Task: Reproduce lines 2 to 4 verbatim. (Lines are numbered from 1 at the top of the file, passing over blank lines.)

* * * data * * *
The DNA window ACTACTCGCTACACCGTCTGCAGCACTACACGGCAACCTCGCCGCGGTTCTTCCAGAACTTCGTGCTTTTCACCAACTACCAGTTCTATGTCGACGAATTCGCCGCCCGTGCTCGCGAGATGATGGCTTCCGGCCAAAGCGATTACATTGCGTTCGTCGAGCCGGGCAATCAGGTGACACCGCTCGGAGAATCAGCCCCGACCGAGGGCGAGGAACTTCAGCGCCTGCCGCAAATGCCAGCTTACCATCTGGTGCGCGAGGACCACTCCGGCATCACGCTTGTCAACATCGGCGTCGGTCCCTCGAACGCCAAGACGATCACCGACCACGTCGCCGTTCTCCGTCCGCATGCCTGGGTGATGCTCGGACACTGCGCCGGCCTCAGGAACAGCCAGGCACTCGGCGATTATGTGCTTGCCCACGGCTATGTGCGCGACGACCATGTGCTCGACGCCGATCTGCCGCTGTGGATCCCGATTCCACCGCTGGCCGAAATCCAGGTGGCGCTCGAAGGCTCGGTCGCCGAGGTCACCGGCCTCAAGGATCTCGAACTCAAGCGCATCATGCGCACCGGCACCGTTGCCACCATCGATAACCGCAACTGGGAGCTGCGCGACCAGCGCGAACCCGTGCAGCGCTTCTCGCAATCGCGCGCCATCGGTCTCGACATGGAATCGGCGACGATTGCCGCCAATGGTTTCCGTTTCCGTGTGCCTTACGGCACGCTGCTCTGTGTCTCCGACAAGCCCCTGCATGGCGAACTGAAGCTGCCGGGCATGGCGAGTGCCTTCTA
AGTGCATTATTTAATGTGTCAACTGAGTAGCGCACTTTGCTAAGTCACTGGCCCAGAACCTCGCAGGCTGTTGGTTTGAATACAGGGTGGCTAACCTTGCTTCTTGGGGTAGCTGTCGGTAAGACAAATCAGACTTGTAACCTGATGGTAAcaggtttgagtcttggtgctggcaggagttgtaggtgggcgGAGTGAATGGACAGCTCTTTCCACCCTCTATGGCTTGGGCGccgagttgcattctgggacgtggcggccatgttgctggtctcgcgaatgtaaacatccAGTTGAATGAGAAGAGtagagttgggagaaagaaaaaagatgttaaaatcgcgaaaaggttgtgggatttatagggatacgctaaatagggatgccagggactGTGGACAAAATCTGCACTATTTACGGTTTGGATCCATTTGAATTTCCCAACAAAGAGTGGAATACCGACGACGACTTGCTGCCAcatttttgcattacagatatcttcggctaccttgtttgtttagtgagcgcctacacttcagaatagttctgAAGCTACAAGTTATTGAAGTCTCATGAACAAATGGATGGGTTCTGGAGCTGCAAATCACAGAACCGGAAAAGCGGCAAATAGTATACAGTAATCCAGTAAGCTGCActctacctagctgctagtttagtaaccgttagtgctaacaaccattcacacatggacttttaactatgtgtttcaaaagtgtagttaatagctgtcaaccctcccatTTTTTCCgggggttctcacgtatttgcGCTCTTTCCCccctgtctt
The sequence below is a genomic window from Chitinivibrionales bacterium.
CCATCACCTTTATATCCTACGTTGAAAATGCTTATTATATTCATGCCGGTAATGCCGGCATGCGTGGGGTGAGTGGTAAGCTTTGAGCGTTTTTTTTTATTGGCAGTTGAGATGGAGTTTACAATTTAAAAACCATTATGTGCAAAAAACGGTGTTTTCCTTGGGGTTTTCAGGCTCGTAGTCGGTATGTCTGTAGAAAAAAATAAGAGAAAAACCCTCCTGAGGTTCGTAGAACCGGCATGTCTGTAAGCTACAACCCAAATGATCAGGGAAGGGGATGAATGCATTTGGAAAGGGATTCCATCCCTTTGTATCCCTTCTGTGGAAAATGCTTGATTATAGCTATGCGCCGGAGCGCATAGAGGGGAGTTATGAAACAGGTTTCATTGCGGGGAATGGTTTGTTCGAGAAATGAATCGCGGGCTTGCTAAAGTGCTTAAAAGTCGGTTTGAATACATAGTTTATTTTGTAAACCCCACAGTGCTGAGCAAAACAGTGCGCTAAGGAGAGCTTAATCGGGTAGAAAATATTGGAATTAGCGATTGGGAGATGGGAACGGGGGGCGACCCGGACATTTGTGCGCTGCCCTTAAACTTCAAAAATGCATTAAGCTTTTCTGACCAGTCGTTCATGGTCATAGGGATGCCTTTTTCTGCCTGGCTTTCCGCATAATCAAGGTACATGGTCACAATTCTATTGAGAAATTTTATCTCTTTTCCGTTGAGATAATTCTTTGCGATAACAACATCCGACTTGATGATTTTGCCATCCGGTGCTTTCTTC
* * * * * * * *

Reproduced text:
AGTGCATTATTTAATGTGTCAACTGAGTAGCGCACTTTGCTAAGTCACTGGCCCAGAACCTCGCAGGCTGTTGGTTTGAATACAGGGTGGCTAACCTTGCTTCTTGGGGTAGCTGTCGGTAAGACAAATCAGACTTGTAACCTGATGGTAAcaggtttgagtcttggtgctggcaggagttgtaggtgggcgGAGTGAATGGACAGCTCTTTCCACCCTCTATGGCTTGGGCGccgagttgcattctgggacgtggcggccatgttgctggtctcgcgaatgtaaacatccAGTTGAATGAGAAGAGtagagttgggagaaagaaaaaagatgttaaaatcgcgaaaaggttgtgggatttatagggatacgctaaatagggatgccagggactGTGGACAAAATCTGCACTATTTACGGTTTGGATCCATTTGAATTTCCCAACAAAGAGTGGAATACCGACGACGACTTGCTGCCAcatttttgcattacagatatcttcggctaccttgtttgtttagtgagcgcctacacttcagaatagttctgAAGCTACAAGTTATTGAAGTCTCATGAACAAATGGATGGGTTCTGGAGCTGCAAATCACAGAACCGGAAAAGCGGCAAATAGTATACAGTAATCCAGTAAGCTGCActctacctagctgctagtttagtaaccgttagtgctaacaaccattcacacatggacttttaactatgtgtttcaaaagtgtagttaatagctgtcaaccctcccatTTTTTCCgggggttctcacgtatttgcGCTCTTTCCCccctgtctt
The sequence below is a genomic window from Chitinivibrionales bacterium.
CCATCACCTTTATATCCTACGTTGAAAATGCTTATTATATTCATGCCGGTAATGCCGGCATGCGTGGGGTGAGTGGTAAGCTTTGAGCGTTTTTTTTTATTGGCAGTTGAGATGGAGTTTACAATTTAAAAACCATTATGTGCAAAAAACGGTGTTTTCCTTGGGGTTTTCAGGCTCGTAGTCGGTATGTCTGTAGAAAAAAATAAGAGAAAAACCCTCCTGAGGTTCGTAGAACCGGCATGTCTGTAAGCTACAACCCAAATGATCAGGGAAGGGGATGAATGCATTTGGAAAGGGATTCCATCCCTTTGTATCCCTTCTGTGGAAAATGCTTGATTATAGCTATGCGCCGGAGCGCATAGAGGGGAGTTATGAAACAGGTTTCATTGCGGGGAATGGTTTGTTCGAGAAATGAATCGCGGGCTTGCTAAAGTGCTTAAAAGTCGGTTTGAATACATAGTTTATTTTGTAAACCCCACAGTGCTGAGCAAAACAGTGCGCTAAGGAGAGCTTAATCGGGTAGAAAATATTGGAATTAGCGATTGGGAGATGGGAACGGGGGGCGACCCGGACATTTGTGCGCTGCCCTTAAACTTCAAAAATGCATTAAGCTTTTCTGACCAGTCGTTCATGGTCATAGGGATGCCTTTTTCTGCCTGGCTTTCCGCATAATCAAGGTACATGGTCACAATTCTATTGAGAAATTTTATCTCTTTTCCGTTGAGATAATTCTTTGCGATAACAACATCCGACTTGATGATTTTGCCATCCGGTGCTTTCTTC